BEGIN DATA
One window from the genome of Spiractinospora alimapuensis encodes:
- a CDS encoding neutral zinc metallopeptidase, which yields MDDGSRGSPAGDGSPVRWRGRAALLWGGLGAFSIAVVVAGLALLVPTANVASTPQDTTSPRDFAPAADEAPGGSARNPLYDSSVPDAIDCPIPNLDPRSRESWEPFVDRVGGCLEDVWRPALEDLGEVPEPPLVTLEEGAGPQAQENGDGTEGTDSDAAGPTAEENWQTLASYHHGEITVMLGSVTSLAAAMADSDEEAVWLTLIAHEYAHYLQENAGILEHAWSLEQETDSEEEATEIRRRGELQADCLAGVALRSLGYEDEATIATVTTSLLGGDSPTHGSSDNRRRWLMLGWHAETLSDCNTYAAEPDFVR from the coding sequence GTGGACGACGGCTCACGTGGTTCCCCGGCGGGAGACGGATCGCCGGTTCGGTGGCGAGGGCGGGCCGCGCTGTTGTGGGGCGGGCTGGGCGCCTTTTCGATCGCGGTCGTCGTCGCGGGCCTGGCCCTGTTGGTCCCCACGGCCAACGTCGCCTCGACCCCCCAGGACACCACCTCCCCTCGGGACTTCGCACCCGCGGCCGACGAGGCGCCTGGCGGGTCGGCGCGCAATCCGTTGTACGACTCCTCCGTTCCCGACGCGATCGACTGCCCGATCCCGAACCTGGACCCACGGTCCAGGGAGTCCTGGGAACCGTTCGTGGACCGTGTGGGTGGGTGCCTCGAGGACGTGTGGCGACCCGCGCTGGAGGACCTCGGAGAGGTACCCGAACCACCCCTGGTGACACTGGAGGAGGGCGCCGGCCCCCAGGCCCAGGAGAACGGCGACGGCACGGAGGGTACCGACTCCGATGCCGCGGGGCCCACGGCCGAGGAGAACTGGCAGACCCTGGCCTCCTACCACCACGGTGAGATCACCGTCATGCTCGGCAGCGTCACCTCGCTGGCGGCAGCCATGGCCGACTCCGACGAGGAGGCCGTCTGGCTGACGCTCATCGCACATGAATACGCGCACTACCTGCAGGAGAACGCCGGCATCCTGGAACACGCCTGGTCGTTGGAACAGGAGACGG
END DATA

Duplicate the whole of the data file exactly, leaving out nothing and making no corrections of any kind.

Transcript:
One window from the genome of Spiractinospora alimapuensis encodes:
- a CDS encoding neutral zinc metallopeptidase, which yields MDDGSRGSPAGDGSPVRWRGRAALLWGGLGAFSIAVVVAGLALLVPTANVASTPQDTTSPRDFAPAADEAPGGSARNPLYDSSVPDAIDCPIPNLDPRSRESWEPFVDRVGGCLEDVWRPALEDLGEVPEPPLVTLEEGAGPQAQENGDGTEGTDSDAAGPTAEENWQTLASYHHGEITVMLGSVTSLAAAMADSDEEAVWLTLIAHEYAHYLQENAGILEHAWSLEQETDSEEEATEIRRRGELQADCLAGVALRSLGYEDEATIATVTTSLLGGDSPTHGSSDNRRRWLMLGWHAETLSDCNTYAAEPDFVR from the coding sequence GTGGACGACGGCTCACGTGGTTCCCCGGCGGGAGACGGATCGCCGGTTCGGTGGCGAGGGCGGGCCGCGCTGTTGTGGGGCGGGCTGGGCGCCTTTTCGATCGCGGTCGTCGTCGCGGGCCTGGCCCTGTTGGTCCCCACGGCCAACGTCGCCTCGACCCCCCAGGACACCACCTCCCCTCGGGACTTCGCACCCGCGGCCGACGAGGCGCCTGGCGGGTCGGCGCGCAATCCGTTGTACGACTCCTCCGTTCCCGACGCGATCGACTGCCCGATCCCGAACCTGGACCCACGGTCCAGGGAGTCCTGGGAACCGTTCGTGGACCGTGTGGGTGGGTGCCTCGAGGACGTGTGGCGACCCGCGCTGGAGGACCTCGGAGAGGTACCCGAACCACCCCTGGTGACACTGGAGGAGGGCGCCGGCCCCCAGGCCCAGGAGAACGGCGACGGCACGGAGGGTACCGACTCCGATGCCGCGGGGCCCACGGCCGAGGAGAACTGGCAGACCCTGGCCTCCTACCACCACGGTGAGATCACCGTCATGCTCGGCAGCGTCACCTCGCTGGCGGCAGCCATGGCCGACTCCGACGAGGAGGCCGTCTGGCTGACGCTCATCGCACATGAATACGCGCACTACCTGCAGGAGAACGCCGGCATCCTGGAACACGCCTGGTCGTTGGAACAGGAGACGG